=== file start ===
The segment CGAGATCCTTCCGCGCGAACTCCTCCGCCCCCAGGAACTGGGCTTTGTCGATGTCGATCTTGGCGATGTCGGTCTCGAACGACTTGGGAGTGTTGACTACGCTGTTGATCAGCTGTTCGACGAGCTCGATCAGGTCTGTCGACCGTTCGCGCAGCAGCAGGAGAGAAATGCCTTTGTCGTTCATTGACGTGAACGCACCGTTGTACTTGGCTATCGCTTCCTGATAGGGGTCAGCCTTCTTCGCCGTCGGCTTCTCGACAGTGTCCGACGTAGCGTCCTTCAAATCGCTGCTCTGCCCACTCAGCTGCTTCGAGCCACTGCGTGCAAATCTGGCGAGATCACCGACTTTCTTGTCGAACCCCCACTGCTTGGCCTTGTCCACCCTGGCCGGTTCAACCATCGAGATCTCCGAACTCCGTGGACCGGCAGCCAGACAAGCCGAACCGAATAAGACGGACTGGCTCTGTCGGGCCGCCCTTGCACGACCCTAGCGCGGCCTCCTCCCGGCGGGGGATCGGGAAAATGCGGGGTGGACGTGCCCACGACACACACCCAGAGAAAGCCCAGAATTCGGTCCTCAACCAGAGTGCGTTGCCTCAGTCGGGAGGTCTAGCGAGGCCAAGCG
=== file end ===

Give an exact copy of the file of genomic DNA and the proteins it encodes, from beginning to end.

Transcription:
The segment CGAGATCCTTCCGCGCGAACTCCTCCGCCCCCAGGAACTGGGCTTTGTCGATGTCGATCTTGGCGATGTCGGTCTCGAACGACTTGGGAGTGTTGACTACGCTGTTGATCAGCTGTTCGACGAGCTCGATCAGGTCTGTCGACCGTTCGCGCAGCAGCAGGAGAGAAATGCCTTTGTCGTTCATTGACGTGAACGCACCGTTGTACTTGGCTATCGCTTCCTGATAGGGGTCAGCCTTCTTCGCCGTCGGCTTCTCGACAGTGTCCGACGTAGCGTCCTTCAAATCGCTGCTCTGCCCACTCAGCTGCTTCGAGCCACTGCGTGCAAATCTGGCGAGATCACCGACTTTCTTGTCGAACCCCCACTGCTTGGCCTTGTCCACCCTGGCCGGTTCAACCATCGAGATCTCCGAACTCCGTGGACCGGCAGCCAGACAAGCCGAACCGAATAAGACGGACTGGCTCTGTCGGGCCGCCCTTGCACGACCCTAGCGCGGCCTCCTCCCGGCGGGGGATCGGGAAAATGCGGGGTGGACGTGCCCACGACACACACCCAGAGAAAGCCCAGAATTCGGTCCTCAACCAGAGTGCGTTGCCTCAGTCGGGAGGTCTAGCGAGGCCAAGCG